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A screenshot of Super Mario 64. This game involves exploration of a virtual world. Image taken from Kühn et al 2014[1]

Maybe it makes sense that the world being explored doesn’t have to be real to have an effect on the hippocampus, and games like Super Mario 64 have plenty to offer in terms of world exploration and navigation. But what about the most notorious of games, those first-person shooter action games? It has been suggested that first-person shooter games can lead to increased aggressive behaviours in those who play them, however researchers do not agree that this effect exists (Markey et al 2014 Greitemeyer et al 2014). Nevertheless, can these action games also have more positive effects on the cognitive abilities of the brain? Unlike Super Mario 64, these games require the player to quickly respond to stimuli and rapidly switch between different weapons and devices to use, depending upon the given scenario. Some researchers have investigated how playing action games, such as Call of Duty, Red Dead Redemption, or Counterstrike, impact short-term memory. Participants who either did not play action games, causally played action games, or were experienced in playing action games were tested for visual attention capabilities. The participants were tested on numerous visual attention tests, involving recall and identification of cues that were flashed briefly on a screen. The researchers observed that those who played action games showed significantly better encoding of visual information to short-term memory, dependent on their gaming experience, compared to those who did not (Wilms et al 2013).

In another study, the impact of playing action games on working memory was assessed. Working memory is a cognitive system involved in the active processing of information, unlike short-term memory which involves the recall of information following a short delay (Baddeley et al 2003). In this study, the researchers tested groups of participants who either did not play action games or did play action games. The researchers tested the participants’ working memory by utilising a cognitive test known as the “n-back test”. This test involves watching a sequence of squares that are displayed on a screen in alternating positions. As the test progresses the participants have to remember the position of the squares on the screen from the previous trials whilst memorising the squares being shown to them at that moment.  The researchers observed that people who did play action games outperformed those who did not on this test; they were better able to remember the previous trials, whilst simultaneously memorising the current trials (Colzato et al 2013). From these studies, it appears that action games may have some benefit on the cognitive abilities of the players, leading to increased short-term processing of information in those who play them.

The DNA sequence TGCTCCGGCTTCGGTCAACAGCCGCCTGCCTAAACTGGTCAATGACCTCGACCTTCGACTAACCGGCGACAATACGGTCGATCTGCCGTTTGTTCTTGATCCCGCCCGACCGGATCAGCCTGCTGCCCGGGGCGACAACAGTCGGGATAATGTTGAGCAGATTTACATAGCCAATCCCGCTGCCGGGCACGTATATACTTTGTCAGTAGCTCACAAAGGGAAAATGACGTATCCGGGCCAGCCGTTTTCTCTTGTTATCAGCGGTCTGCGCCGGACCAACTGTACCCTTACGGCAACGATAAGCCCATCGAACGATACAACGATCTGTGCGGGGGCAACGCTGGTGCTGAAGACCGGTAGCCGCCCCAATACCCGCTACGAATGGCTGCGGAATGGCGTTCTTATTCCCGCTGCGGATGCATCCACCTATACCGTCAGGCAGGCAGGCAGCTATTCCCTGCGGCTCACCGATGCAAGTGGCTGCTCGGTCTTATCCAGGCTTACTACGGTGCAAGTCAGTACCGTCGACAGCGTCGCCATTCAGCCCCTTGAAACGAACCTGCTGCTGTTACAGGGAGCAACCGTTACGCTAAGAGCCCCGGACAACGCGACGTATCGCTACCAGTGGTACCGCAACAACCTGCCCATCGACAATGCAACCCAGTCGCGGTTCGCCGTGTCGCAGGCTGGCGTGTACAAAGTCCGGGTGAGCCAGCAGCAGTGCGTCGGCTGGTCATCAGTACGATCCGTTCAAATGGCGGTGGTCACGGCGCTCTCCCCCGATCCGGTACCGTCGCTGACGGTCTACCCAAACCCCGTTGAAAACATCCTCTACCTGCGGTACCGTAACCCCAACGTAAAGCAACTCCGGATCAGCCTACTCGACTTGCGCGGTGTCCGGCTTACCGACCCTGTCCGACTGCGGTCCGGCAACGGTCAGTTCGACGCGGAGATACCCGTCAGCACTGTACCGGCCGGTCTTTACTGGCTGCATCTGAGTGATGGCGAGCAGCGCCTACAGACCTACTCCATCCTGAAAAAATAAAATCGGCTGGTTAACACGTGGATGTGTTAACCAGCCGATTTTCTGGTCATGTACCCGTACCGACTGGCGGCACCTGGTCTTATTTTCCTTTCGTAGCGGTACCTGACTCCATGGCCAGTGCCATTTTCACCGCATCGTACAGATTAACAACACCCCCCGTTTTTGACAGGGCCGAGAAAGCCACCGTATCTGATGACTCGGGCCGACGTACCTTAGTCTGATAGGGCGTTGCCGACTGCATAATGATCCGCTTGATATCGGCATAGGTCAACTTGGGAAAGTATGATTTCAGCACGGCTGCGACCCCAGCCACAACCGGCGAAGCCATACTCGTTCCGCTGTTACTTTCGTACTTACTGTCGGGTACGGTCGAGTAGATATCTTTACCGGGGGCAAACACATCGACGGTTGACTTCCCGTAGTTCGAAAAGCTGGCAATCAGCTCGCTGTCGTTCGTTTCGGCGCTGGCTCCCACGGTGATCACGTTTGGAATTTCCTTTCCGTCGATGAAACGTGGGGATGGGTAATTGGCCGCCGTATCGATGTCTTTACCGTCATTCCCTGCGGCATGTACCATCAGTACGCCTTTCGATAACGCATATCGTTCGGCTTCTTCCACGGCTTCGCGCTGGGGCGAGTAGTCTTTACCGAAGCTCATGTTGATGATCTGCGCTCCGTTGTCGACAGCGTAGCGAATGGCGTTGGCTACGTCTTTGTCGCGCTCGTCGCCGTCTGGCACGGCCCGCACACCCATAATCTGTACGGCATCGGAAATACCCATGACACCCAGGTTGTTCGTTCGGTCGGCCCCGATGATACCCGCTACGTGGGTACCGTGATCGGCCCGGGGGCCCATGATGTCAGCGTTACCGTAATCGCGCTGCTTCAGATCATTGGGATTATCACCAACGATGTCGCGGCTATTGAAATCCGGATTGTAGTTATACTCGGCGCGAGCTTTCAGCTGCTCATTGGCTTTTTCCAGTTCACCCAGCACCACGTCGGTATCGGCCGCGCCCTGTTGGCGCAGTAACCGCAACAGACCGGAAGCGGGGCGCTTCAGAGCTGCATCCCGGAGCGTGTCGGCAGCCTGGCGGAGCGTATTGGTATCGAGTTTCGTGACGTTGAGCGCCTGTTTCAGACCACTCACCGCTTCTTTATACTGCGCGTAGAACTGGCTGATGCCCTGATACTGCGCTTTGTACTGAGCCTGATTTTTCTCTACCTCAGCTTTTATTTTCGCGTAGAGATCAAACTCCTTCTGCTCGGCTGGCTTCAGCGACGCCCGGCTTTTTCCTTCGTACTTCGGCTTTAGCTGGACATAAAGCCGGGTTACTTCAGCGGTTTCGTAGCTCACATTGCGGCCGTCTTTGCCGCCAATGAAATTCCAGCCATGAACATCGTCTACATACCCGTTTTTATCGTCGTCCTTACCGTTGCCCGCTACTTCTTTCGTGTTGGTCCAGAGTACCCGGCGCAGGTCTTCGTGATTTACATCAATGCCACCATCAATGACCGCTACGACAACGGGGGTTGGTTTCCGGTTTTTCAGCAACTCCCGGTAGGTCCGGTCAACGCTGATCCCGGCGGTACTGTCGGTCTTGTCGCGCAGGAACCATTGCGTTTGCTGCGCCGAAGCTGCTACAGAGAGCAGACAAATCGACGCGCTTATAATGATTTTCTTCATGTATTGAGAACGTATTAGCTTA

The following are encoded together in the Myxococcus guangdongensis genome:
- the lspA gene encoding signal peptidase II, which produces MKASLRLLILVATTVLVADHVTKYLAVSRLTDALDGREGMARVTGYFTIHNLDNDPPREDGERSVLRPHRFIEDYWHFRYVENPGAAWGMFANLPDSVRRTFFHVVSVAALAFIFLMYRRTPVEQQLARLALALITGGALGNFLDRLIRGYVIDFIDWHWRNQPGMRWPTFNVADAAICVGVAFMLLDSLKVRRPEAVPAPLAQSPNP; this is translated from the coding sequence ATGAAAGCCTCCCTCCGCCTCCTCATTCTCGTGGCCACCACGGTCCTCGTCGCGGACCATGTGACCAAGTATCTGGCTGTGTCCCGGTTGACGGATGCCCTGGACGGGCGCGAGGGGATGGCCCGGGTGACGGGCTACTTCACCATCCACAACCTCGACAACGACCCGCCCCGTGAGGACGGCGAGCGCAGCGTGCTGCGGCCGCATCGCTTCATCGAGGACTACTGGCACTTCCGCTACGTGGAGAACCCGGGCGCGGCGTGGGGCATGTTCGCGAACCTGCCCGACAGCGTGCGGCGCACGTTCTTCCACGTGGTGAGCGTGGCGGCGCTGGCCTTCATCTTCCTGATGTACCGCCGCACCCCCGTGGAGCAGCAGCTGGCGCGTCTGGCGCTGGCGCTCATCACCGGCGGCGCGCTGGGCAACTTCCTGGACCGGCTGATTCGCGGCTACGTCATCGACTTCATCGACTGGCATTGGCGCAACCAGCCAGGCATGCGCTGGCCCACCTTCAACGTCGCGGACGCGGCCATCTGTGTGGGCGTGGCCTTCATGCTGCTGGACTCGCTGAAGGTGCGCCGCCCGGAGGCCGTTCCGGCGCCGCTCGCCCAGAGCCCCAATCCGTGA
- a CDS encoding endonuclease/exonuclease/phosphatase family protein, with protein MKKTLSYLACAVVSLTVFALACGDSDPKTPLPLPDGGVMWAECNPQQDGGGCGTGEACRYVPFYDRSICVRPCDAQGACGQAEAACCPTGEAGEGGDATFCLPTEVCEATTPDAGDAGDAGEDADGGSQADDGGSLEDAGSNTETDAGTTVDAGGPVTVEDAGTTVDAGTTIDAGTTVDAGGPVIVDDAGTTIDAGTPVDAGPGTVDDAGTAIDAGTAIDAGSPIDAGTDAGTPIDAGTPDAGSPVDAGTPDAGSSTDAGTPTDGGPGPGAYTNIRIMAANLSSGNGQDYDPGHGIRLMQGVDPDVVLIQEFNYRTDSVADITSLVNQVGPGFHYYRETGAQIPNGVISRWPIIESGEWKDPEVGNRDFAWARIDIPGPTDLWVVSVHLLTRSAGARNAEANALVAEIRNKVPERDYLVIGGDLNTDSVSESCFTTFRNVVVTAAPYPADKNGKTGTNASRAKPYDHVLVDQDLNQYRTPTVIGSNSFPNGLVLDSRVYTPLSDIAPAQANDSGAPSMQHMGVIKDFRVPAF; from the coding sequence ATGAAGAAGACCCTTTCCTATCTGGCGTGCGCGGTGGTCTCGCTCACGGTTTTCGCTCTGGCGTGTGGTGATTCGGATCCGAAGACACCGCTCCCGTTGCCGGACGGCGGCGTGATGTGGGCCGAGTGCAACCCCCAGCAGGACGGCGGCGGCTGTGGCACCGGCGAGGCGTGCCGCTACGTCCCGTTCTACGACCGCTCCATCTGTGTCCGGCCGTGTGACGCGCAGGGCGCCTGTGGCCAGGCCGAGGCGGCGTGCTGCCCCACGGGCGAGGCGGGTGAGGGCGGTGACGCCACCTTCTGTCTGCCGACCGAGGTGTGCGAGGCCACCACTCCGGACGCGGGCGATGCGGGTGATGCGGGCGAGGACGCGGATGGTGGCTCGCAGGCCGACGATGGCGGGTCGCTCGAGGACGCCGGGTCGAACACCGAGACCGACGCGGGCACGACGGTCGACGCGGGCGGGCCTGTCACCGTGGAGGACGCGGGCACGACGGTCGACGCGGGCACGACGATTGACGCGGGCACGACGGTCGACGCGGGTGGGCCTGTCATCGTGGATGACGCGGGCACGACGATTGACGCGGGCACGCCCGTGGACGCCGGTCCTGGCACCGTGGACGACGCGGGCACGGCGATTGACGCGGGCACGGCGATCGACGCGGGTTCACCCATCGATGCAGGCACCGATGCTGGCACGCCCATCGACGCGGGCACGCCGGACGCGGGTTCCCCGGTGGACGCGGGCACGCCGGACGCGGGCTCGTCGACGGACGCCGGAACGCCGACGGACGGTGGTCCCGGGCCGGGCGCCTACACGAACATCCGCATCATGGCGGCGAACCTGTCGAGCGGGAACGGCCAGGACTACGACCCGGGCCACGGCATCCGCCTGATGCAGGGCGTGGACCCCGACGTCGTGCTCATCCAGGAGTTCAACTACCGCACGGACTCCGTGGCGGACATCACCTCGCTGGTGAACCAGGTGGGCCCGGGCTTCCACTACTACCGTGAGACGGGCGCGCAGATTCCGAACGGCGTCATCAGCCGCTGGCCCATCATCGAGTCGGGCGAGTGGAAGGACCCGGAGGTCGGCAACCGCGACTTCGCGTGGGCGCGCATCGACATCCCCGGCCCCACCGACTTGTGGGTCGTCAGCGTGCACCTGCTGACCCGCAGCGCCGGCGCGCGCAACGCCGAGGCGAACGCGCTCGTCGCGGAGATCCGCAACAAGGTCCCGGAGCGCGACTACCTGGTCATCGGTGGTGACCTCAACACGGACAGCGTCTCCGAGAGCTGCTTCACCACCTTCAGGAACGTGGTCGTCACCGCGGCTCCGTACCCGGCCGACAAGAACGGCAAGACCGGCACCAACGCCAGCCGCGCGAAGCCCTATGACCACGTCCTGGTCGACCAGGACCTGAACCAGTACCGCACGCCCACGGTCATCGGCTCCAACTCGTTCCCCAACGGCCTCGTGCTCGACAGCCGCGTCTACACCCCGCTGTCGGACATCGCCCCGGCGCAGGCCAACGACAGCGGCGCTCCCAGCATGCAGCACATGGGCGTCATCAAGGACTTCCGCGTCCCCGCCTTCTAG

A screen grab from first person shooter games: Call of Duty: WW2 (left), and Halo (right). These fast-paced games involve quickly reacting to stimuli and making quick decisions to bypass enemies and progress in the game.

So, for the worried parents, and the individuals who enjoy indulging in video games, maybe it’s not all bad. As long as you are not suffering from a form of gaming addiction (and if you think you might be please see a health expert) maybe all these hours gaming may actually not be as bad for your brain as it might seem. But ultimately, much more research is needed to understand how a broader range of games played over childhood development, and for time periods of years and decades, affects our brains and mental health.

If you think you may be suffering from a gaming addiction, see the NHS page  for more information.

Edited by Lauren Revie & Monika śledziowska

References:

  • American Psychiatric Association, 2013. Diagnostic and statistical manual of mental disorders (DSM-5®). American Psychiatric Pub
  • Baddeley, A., 2003. Working memory: looking back and looking forward. Nature reviews neuroscience4(10), p.829
  • Cai, C., Yuan, K., Yin, J., Feng, D., Bi, Y., Li, Y., Yu, D., Jin, C., Qin, W. and Tian, J., 2016. Striatum morphometry is associated with cognitive control deficits and symptom severity in internet gaming disorder. Brain imaging and behavior10(1), pp.12-20.
  • Colzato, L.S., van den Wildenberg, W.P., Zmigrod, S. and Hommel, B., 2013. Action video gaming and cognitive control: playing first person shooter games is associated with improvement in working memory but not action inhibition. Psychological research77(2), pp.234-239